Oleg Myasnikov, a criminologist at Moscow State University, believes that because homicidal attacks spring up so spontaneously among the poorest sections of society, the only way to lower murder rates would be to establish constant preventive control over this potentially dangerous group–meaning a rehabilitation of the district police system. “A drunk vagrant walking on the street must be detained by police, even if he has committed no criminal offense,” he said. “This man is potentially dangerous to the public, and the task of law enforcement officials is to avert any potential crime he may commit.”

Myasnikov acknowledged that such preventive measures would not be well received by human rights groups, but said that the Soviet experience showed that it was worth it. In 1986, for example, only 14,848 people were murdered in the whole Soviet Union. In 1990, 16,122 Russians were murdered and by 2000 this figure had almost doubled to 31,829. A little more than 34,000 murders were committed in Russia in 2001, according to Interior Ministry statistics. Myasnikov pointed to the example of New York under Mayor Rudolph Giuliani to show how crime levels can be reduced. In 1993, when Giuliani took control of the city, 1927 New Yorkers were killed in violent crimes. In three years, this amount decreased by half, and, by 2001, the murder rate was almost three times lower than in the early 1990s, according to the NYPD’s web site.

Myasnikov believes that Giuliani’s initiative of tougher police control over poor neighborhoods, mostly populated by ethnic minorities, was responsible for the drop in murders in the city. “Giuliani was widely criticized by human rights activists for his cops being hard on colored youths,” he said. “But the positive outcome of such a policy is obvious.”

Moscow’s suicide rate is also high–roughly four times higher than in the United States and most West European countries. According to the Bureau of Forensic Medicine, about 1900 Muscovites committed suicide in 2001. This figure is in line with the bureau’s statistics throughout the 1990s, which show that the number of suicides in Moscow hovering near 2,000 each year, reaching a peak of 2,365 in 1993. Suicide rates show a similar pattern to murder rates. In 1965, 17.1 people per 100,000 committed suicide in the Soviet Union, according to World Health Organization figures. By 1985, that figure had increased more than 30 percent, to 24.6 people per 100,000.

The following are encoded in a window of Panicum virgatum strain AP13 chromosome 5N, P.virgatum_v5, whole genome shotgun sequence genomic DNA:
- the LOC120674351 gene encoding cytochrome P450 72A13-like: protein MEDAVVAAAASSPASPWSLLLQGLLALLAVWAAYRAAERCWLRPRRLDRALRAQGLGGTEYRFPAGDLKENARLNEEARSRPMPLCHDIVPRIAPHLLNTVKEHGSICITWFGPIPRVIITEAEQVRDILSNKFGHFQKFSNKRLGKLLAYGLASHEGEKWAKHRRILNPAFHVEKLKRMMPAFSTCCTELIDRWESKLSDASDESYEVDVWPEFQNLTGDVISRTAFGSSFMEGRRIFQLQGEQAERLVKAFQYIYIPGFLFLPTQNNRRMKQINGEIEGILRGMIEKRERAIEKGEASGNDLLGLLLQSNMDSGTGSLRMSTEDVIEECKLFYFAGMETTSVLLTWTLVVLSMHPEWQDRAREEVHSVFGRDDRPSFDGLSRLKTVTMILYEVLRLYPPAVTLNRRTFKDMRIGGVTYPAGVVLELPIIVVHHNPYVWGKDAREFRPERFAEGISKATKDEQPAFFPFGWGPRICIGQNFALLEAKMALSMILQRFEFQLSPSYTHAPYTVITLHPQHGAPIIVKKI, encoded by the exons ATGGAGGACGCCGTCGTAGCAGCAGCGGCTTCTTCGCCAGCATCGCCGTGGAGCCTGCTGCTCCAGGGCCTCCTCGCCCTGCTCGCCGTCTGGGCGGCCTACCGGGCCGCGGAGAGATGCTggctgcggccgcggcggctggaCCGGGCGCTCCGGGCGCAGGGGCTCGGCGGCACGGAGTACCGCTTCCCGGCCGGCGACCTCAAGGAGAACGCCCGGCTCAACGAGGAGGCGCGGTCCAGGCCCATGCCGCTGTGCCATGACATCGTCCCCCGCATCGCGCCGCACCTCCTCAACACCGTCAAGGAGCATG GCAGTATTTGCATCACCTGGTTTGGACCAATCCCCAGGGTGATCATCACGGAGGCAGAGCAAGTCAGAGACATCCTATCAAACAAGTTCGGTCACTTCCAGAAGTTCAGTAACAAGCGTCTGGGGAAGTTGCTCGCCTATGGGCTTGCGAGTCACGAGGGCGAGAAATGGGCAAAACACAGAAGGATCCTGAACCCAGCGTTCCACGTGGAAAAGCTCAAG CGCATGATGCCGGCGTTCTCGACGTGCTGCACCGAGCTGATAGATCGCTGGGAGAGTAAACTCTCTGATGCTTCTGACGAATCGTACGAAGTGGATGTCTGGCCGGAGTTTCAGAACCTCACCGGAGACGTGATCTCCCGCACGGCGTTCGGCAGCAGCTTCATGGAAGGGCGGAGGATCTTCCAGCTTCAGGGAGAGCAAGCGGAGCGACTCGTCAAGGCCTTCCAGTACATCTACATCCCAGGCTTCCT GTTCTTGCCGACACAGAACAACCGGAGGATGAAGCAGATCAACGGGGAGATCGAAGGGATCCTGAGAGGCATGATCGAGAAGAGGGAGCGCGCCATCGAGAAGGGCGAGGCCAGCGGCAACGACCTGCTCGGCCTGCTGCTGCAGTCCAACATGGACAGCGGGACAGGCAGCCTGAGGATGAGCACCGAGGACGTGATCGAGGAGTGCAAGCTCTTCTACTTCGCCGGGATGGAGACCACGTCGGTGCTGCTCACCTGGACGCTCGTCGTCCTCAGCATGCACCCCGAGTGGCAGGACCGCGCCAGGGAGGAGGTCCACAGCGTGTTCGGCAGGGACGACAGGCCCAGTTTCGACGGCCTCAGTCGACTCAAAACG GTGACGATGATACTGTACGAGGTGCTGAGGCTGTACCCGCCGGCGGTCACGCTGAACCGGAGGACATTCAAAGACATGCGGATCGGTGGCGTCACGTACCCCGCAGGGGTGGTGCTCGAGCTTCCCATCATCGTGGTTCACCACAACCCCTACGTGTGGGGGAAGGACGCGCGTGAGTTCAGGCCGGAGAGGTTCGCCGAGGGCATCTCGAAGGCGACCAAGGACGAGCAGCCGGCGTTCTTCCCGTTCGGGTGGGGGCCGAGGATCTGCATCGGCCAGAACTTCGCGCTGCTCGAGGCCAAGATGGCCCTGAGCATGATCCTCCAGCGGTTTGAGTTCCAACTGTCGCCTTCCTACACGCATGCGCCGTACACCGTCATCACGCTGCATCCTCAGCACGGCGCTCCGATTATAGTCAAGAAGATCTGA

Zharov believes that suicide rates are high because Russians lack goals in life. “During World War II, there were very few suicides in Russia because people had posed a goal in front of themselves–they wanted to live through the war,” he said. “Today this reflex of a goal, which keeps a person alive, is very weakened in our citizens.” Sergei Ginekolupov, a psychiatric expert at the Mental Health Center of the Russian Academy of Medical Science, agreed that a lack of social optimism was responsible for the increase in suicides and murders in Russia. “In the post-Stalin period, the suicide and murder rates were minimal because people felt as though they were on an escalator going up,” he said. “People were getting new apartments from Khrushchev, buying their first private cars and even new clothes–everybody had bright expectations for the future.”

In addition, communist ideology unambiguously forbade suicide, portraying it as a sign of weakness, Ginekolupov said. The sharp increase in the suicide rate in the mid-1980s coincided with the degradation of the communist system and the country’s stagnation, he added. He believes that the suicide rate has stayed high because of a breakdown in social values and because social services no longer have the resources to help disturbed people. “Most suicides are people with a troubled psyche,” he said. “In Soviet times, they were taken care of by the state and by their relatives. In the early 1990s, the state healthcare system nearly collapsed and social tension was very high, disintegrating individuals. People were killing themselves because of a loss of interest in them.” Ginekolupov noted that in the Caucasian republics, where society is clannish and people support each other unconditionally, the suicide rate is minimal.

On top of all this, 9,300 Muscovites were killed last year in various accidents. According to Zharov, most them were heavily drunk at the time. Most died in car crashes or fell from balconies or out of windows. In 1990, only 4,566 Muscovites died in accidents. Zharov said that the increase was largely due to escalation in road traffic accidents. “Traffic deaths have increased because the number of vehicles in Moscow has skyrocketed in recent years,” he said. The Interfax news agency, citing the head of Russia’s traffic police, Vladimir Fyodorov, reported that some 31,000 Russian citizens were killed in auto accidents in 2001, an increase of 4.7 percent from 2000. The newspaper Novye Izvestia reported that at a recent conference with regional traffic police chiefs, Fyodorov asked them why the mortality rate on the country’s roads was so high. “Drivers and pedestrians,” one of his subordinates replied.

Nabi Abdullaev is a journalist based in Makhachkala, Dagestan.